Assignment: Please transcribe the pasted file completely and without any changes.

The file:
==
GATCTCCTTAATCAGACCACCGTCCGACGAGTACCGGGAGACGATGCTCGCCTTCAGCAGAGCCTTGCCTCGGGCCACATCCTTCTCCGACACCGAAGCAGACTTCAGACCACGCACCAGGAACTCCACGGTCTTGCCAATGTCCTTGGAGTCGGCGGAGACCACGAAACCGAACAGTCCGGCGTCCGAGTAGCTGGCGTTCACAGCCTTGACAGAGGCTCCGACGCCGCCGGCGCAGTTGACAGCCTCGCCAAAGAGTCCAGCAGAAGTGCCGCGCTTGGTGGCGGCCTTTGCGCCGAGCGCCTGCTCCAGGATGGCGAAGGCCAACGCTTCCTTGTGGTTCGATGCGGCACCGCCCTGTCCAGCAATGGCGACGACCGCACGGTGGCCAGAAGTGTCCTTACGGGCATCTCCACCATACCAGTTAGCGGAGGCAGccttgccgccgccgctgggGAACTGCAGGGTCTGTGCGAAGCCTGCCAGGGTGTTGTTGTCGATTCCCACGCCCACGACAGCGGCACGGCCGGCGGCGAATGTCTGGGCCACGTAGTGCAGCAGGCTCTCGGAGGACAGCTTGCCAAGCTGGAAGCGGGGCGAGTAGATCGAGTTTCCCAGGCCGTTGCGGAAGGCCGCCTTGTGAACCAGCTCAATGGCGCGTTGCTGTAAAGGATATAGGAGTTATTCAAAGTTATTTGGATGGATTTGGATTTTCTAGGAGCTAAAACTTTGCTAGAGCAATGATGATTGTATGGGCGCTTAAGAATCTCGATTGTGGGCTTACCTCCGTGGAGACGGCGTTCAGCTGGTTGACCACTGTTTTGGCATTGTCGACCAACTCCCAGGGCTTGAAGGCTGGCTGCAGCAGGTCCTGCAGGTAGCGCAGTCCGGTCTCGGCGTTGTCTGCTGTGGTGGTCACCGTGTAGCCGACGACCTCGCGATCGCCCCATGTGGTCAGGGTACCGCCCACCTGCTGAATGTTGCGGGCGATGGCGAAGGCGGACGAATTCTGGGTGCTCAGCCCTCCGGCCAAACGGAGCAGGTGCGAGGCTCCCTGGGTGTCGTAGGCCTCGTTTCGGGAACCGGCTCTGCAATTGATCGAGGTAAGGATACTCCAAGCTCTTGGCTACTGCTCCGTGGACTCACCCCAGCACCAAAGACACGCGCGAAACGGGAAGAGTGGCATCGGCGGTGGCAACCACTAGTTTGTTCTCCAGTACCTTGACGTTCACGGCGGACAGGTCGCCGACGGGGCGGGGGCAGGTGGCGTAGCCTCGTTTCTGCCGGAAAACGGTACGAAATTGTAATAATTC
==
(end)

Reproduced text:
GATCTCCTTAATCAGACCACCGTCCGACGAGTACCGGGAGACGATGCTCGCCTTCAGCAGAGCCTTGCCTCGGGCCACATCCTTCTCCGACACCGAAGCAGACTTCAGACCACGCACCAGGAACTCCACGGTCTTGCCAATGTCCTTGGAGTCGGCGGAGACCACGAAACCGAACAGTCCGGCGTCCGAGTAGCTGGCGTTCACAGCCTTGACAGAGGCTCCGACGCCGCCGGCGCAGTTGACAGCCTCGCCAAAGAGTCCAGCAGAAGTGCCGCGCTTGGTGGCGGCCTTTGCGCCGAGCGCCTGCTCCAGGATGGCGAAGGCCAACGCTTCCTTGTGGTTCGATGCGGCACCGCCCTGTCCAGCAATGGCGACGACCGCACGGTGGCCAGAAGTGTCCTTACGGGCATCTCCACCATACCAGTTAGCGGAGGCAGccttgccgccgccgctgggGAACTGCAGGGTCTGTGCGAAGCCTGCCAGGGTGTTGTTGTCGATTCCCACGCCCACGACAGCGGCACGGCCGGCGGCGAATGTCTGGGCCACGTAGTGCAGCAGGCTCTCGGAGGACAGCTTGCCAAGCTGGAAGCGGGGCGAGTAGATCGAGTTTCCCAGGCCGTTGCGGAAGGCCGCCTTGTGAACCAGCTCAATGGCGCGTTGCTGTAAAGGATATAGGAGTTATTCAAAGTTATTTGGATGGATTTGGATTTTCTAGGAGCTAAAACTTTGCTAGAGCAATGATGATTGTATGGGCGCTTAAGAATCTCGATTGTGGGCTTACCTCCGTGGAGACGGCGTTCAGCTGGTTGACCACTGTTTTGGCATTGTCGACCAACTCCCAGGGCTTGAAGGCTGGCTGCAGCAGGTCCTGCAGGTAGCGCAGTCCGGTCTCGGCGTTGTCTGCTGTGGTGGTCACCGTGTAGCCGACGACCTCGCGATCGCCCCATGTGGTCAGGGTACCGCCCACCTGCTGAATGTTGCGGGCGATGGCGAAGGCGGACGAATTCTGGGTGCTCAGCCCTCCGGCCAAACGGAGCAGGTGCGAGGCTCCCTGGGTGTCGTAGGCCTCGTTTCGGGAACCGGCTCTGCAATTGATCGAGGTAAGGATACTCCAAGCTCTTGGCTACTGCTCCGTGGACTCACCCCAGCACCAAAGACACGCGCGAAACGGGAAGAGTGGCATCGGCGGTGGCAACCACTAGTTTGTTCTCCAGTACCTTGACGTTCACGGCGGACAGGTCGCCGACGGGGCGGGGGCAGGTGGCGTAGCCTCGTTTCTGCCGGAAAACGGTACGAAATTGTAATAATTC